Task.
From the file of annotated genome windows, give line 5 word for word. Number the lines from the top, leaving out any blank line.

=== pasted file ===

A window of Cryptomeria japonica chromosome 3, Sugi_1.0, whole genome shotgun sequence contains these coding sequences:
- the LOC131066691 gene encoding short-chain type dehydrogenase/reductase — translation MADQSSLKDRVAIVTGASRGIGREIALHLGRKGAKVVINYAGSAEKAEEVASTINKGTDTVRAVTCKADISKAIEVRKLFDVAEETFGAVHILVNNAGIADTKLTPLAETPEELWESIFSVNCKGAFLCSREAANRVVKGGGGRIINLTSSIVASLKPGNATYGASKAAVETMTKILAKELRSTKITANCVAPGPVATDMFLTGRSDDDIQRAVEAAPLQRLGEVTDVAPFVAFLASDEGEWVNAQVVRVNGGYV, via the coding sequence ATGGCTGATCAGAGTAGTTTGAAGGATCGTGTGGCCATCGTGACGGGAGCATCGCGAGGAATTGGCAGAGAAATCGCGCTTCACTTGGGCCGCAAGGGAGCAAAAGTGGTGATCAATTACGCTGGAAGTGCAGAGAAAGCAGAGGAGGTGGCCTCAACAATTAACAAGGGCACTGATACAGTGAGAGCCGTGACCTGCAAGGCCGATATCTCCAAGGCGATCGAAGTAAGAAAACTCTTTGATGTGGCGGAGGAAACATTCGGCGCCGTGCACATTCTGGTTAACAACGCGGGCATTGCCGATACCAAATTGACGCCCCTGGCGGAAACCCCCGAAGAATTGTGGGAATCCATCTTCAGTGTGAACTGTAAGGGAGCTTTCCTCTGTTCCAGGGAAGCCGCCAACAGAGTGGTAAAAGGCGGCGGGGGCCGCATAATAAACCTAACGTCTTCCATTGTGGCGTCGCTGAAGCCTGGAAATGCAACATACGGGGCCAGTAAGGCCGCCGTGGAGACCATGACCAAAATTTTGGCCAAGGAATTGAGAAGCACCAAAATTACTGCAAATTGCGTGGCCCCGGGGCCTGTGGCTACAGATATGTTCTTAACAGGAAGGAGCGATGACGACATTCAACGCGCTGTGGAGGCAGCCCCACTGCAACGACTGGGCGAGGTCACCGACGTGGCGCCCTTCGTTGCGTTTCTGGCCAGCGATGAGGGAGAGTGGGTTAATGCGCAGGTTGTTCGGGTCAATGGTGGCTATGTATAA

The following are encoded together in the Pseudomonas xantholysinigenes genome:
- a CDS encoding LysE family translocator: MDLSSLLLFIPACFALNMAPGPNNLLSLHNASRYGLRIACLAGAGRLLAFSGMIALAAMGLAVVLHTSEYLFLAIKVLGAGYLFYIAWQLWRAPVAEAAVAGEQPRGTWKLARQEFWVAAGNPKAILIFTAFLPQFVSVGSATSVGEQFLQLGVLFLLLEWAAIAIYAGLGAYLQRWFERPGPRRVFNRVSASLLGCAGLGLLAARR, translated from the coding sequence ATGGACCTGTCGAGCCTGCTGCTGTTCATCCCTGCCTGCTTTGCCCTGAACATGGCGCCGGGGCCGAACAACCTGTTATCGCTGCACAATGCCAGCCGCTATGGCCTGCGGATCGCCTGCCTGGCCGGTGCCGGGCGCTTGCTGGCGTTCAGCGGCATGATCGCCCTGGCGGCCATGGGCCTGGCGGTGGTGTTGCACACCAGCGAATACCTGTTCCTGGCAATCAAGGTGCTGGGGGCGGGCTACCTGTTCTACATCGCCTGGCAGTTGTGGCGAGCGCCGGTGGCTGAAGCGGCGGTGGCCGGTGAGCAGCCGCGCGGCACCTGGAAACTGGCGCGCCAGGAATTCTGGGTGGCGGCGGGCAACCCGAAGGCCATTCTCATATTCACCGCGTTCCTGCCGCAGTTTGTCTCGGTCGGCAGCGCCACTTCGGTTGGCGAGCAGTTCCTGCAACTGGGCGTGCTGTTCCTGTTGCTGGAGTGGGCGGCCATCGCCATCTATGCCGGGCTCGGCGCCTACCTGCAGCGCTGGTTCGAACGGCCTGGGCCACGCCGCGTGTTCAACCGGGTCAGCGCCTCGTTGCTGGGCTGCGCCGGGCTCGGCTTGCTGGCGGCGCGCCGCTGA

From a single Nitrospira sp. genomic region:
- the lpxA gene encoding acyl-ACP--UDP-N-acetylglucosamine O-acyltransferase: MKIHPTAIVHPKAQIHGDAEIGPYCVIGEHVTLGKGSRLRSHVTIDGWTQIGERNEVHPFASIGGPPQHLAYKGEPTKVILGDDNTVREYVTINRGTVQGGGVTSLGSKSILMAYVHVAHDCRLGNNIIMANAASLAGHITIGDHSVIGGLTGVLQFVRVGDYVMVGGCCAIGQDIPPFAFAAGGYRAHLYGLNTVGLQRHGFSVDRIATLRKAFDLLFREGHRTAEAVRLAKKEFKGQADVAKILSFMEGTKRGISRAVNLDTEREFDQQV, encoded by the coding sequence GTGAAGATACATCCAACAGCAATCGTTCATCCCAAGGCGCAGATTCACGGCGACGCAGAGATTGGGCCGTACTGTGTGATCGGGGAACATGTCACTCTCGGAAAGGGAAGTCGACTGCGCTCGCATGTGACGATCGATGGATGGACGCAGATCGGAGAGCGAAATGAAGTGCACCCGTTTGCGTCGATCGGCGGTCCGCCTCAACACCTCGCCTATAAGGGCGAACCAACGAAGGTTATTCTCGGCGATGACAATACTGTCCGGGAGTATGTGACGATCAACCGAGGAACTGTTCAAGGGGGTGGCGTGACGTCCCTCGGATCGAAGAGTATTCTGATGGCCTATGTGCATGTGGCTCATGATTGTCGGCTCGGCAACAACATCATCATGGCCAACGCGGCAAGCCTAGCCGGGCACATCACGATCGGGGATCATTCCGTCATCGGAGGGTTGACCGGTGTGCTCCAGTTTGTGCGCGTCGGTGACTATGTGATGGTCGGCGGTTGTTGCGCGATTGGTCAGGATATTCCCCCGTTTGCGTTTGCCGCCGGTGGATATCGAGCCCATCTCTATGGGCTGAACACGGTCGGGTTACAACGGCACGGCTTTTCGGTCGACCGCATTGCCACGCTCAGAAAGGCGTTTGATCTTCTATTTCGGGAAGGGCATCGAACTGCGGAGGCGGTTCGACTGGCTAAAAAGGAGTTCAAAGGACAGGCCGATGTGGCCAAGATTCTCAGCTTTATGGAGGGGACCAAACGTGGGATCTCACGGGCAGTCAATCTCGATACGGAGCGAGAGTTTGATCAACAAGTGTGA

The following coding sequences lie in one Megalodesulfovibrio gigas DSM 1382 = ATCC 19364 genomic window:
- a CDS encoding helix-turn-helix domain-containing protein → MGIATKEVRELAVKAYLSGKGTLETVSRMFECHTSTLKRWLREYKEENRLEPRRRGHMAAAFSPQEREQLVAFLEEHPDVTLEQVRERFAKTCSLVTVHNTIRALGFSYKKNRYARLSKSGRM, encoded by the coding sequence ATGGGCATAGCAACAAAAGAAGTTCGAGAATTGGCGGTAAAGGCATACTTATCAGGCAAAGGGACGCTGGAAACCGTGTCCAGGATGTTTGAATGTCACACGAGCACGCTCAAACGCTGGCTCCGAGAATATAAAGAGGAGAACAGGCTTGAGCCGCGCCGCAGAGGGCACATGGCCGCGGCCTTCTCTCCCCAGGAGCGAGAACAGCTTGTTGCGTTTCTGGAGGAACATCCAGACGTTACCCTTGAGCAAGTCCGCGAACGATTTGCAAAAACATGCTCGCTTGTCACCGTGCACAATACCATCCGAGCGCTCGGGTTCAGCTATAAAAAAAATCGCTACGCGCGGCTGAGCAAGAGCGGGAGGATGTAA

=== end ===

From a single Nitrospira sp. genomic region: